Hacking of Tesla’s navigation systems

In June 2019, experts from Regulus Cyber managed to hack the GPS navigation system of a Tesla Model 3, demonstrating the vulnerability of these technologies.

The hack in question allowed researchers to:

  • Hijack the car’s navigation system: By sending false GPS signals, they were able to force the car to head to a different destination than the one chosen by the driver.
  • Track vehicle location in real time: This capability raises concerns about driver privacy and safety.
  • Change vehicle route as they wish: Imagine the malicious implications of this capability, such as redirecting a vehicle into a dangerous area.
  • Disable Autopilot: While this can be seen as a security measure to counter a hack in progress, it also highlights the growing reliance on automated systems and the potential risks associated with their failure.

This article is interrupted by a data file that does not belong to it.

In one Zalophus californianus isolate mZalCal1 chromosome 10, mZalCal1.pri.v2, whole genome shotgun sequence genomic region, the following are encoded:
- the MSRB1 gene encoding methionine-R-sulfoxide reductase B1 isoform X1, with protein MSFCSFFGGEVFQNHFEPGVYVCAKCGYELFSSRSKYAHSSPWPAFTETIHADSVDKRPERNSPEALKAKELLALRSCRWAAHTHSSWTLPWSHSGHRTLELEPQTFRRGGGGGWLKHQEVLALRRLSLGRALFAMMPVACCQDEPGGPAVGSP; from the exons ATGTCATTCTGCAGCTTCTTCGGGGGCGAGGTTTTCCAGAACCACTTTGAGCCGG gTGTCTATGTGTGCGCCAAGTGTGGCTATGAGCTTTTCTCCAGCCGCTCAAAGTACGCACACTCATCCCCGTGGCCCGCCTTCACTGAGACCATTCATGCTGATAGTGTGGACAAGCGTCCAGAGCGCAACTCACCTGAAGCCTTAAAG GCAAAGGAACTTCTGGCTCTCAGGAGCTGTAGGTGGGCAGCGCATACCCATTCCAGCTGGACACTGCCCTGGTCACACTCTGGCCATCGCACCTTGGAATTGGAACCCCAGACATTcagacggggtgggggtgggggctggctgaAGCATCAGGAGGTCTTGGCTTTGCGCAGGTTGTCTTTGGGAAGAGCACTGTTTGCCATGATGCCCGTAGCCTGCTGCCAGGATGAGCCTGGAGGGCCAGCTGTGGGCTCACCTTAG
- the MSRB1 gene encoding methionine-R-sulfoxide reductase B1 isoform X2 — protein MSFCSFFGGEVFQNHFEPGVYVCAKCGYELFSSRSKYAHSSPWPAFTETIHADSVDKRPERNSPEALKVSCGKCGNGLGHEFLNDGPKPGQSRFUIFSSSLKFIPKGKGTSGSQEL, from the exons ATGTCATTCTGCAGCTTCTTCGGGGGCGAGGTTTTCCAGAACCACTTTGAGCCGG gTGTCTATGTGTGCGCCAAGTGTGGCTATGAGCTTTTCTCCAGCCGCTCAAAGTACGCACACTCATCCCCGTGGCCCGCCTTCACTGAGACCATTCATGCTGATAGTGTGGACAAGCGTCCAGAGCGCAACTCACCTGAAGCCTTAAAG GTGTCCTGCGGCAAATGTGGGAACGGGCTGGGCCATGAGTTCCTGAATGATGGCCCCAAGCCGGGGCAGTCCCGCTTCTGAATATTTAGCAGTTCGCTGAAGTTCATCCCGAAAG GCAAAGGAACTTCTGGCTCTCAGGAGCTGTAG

Hacking of Tesla’s Autopilot system

In late 2023 (CyberNews December 2023), three German researchers published an article in the German newspaper Der Spiegel detailing how they managed to hack Tesla’s Autopilot driver assistance system. The researchers said they were able to access the system using a “voltage glitch” tool, which involves applying a large voltage variation to a processor for a short period of time. This failure causes a vulnerability allowing entry into the protected system and thus access to its innards.

Researchers were able to confirm the existence of an unbridled Autopilot mode, called “Executive Mode”, which allows Tesla vehicles to exceed the speed and range limits imposed by the standard mode. Unbridled mode is reserved for Elon Musk and his guests, and it is not available to ordinary Tesla owners.